If your microwave smells like mildew, it's a surefire sign of mold growth. You may also notice the physical signs of mold, such as velvety or fuzzy patches of green or black. Under the right conditions, mold can grow almost anywhere, including the inside of a microwave.
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Conditions for Growth
Mold cannot grow inside of a clean, dry microwave. Like all living organisms, mold spores require a source of food. Food particles left behind after microwaving can provide sufficient sustenance for mold in the oven, and so can layers of dirt in a microwave that has not been cleaned in some time. In addition to nutrients, mold needs moisture to grow. If moisture is collecting in a dirty microwave, it can develop a mold problem.
Not the Ideal Environment
Even in a dirty microwave, mold will have a very difficult time growing under most circumstances. First of all, mold spores cannot germinate instantaneously, meaning that moisture must linger for a prolonged time to allow for sufficient growth. Since microwaves function as enclosed spaces, they do not collect humidity or water damage as easily as other household surfaces.
Still, if you allow water to settle at the bottom of your microwave, it may remain present long enough to allow for mold growth. For example, if you microwave a cup of noodles filled with water, some of the boiling water may spill over and remain inside the microwave. For this reason, you should always dry out your microwave and promptly clean up spills.
Mold and Microwave Radiation
Heat is known to kill germs, so you may think getting your microwave hot will solve any mold problems. Unfortunately, microwave radiation does not effectively kill mold spores. While extreme heat from a microwave can neutralize some active colonies, you should not rely on microwave heat to kill mold. Proper mold elimination requires you to disinfect the microwave and remove the spores completely.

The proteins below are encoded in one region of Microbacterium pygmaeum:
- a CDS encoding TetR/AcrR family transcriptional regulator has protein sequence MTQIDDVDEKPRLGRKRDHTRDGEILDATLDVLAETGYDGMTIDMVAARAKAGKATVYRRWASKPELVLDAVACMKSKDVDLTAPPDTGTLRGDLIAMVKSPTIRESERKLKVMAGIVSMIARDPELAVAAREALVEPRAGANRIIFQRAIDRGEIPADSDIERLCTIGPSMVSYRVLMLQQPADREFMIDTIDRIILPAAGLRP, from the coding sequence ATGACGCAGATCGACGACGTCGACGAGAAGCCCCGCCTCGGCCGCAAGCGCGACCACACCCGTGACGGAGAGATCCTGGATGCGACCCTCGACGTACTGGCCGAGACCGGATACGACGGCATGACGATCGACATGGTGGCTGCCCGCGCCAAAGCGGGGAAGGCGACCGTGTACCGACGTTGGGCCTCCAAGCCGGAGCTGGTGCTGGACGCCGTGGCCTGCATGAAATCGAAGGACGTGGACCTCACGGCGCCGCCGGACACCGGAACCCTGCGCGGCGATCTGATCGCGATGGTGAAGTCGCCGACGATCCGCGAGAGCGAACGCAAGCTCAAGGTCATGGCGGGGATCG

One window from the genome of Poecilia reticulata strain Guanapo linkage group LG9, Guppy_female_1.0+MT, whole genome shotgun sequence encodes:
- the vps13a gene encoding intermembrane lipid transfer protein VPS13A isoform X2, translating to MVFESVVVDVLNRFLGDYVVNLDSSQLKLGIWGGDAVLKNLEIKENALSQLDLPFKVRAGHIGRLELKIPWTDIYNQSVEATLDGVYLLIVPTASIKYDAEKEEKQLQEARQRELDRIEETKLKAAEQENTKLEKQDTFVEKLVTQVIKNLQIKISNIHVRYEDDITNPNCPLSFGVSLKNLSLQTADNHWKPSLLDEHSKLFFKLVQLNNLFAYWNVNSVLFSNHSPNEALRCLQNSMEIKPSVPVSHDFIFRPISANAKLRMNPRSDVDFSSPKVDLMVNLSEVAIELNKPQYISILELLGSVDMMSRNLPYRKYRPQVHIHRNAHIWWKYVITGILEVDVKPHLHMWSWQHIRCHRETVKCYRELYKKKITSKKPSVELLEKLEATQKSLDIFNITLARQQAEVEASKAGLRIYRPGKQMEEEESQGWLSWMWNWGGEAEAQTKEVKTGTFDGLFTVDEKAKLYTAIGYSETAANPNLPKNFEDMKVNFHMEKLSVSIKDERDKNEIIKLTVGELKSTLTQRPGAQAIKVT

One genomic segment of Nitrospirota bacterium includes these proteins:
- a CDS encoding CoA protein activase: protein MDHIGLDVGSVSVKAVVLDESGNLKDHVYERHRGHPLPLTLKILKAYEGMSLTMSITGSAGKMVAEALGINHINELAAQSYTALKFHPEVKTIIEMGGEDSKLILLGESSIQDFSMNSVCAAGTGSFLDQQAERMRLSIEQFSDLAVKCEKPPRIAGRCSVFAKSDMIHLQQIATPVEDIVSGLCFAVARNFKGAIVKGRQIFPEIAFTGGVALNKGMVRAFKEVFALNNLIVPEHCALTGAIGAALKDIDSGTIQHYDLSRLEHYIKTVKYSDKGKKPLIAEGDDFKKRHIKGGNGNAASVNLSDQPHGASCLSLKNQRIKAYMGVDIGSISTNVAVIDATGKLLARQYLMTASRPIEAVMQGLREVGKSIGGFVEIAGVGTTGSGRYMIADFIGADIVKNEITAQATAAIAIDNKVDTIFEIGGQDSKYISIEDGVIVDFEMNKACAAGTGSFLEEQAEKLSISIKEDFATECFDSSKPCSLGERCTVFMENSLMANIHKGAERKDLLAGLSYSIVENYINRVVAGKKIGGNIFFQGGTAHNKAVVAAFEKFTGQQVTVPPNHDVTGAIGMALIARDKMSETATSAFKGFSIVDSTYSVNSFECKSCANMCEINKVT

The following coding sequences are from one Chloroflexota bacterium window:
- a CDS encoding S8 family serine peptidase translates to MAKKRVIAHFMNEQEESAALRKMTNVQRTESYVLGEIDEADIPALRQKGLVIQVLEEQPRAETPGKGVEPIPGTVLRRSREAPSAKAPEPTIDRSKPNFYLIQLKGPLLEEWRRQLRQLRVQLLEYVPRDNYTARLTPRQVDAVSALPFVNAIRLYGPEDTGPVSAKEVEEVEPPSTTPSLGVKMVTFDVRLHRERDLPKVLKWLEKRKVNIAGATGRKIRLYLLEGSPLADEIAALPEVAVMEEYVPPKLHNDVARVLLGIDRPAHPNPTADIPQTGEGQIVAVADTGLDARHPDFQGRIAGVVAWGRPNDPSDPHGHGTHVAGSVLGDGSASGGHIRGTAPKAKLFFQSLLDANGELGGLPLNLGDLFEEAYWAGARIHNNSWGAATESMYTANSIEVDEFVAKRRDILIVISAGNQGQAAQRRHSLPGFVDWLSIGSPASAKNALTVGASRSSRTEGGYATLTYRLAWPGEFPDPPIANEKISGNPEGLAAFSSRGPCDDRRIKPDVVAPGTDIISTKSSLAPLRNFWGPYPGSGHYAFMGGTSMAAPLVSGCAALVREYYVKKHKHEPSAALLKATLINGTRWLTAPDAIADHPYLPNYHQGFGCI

Important Health Warnings
If you have mold growing inside of your microwave, do not microwave food until you have thoroughly cleaned and disinfected the inside. Once again, microwaving does not effectively kill mold. According to the Centers for Disease Control and Prevention (CDC), exposure to mold can make you ill, cause respiratory symptoms and trigger allergic reactions. Never eat food that is contaminated with mold or that came out of a moldy microwave.
Cleaning Mold in the Microwave
So while you were on vacation, your teenager left food in the microwave for a week, and now you have a mess to clean up. To start, use a damp paper towel or sponge to remove as much of the mold as you can. Next, Digital Trends suggests mixing 1 cup of water and 1/4 cup of white vinegar in a microwave-safe bowl. Microwave the vinegar mixture on high for one to two minutes.
When the time is up, leave the microwave closed for another two to three minutes to let the steam loosen the dirt inside. The next step is to wipe down the interior of the appliance with a damp paper towel or sightly abrasive sponge. Take a disinfectant wipe to the inside of the microwave after scrubbing it and then dry it thoroughly. Use a damp paper towel to clean the gasket around the door.
Inspect the microwave carefully to make sure you've removed all the mold, If you see mold in a place you can't clean, such as up in the vents, discard the microwave and replace it.
Chris Anzalone has been writing professionally since 2001. He is a former staff writer and associate editor for Opposing Views, a popular news media website that tackles issues of the day from multiple perspectives. Anzalone holds a Bachelor of Arts in English from the University of California at Riverside.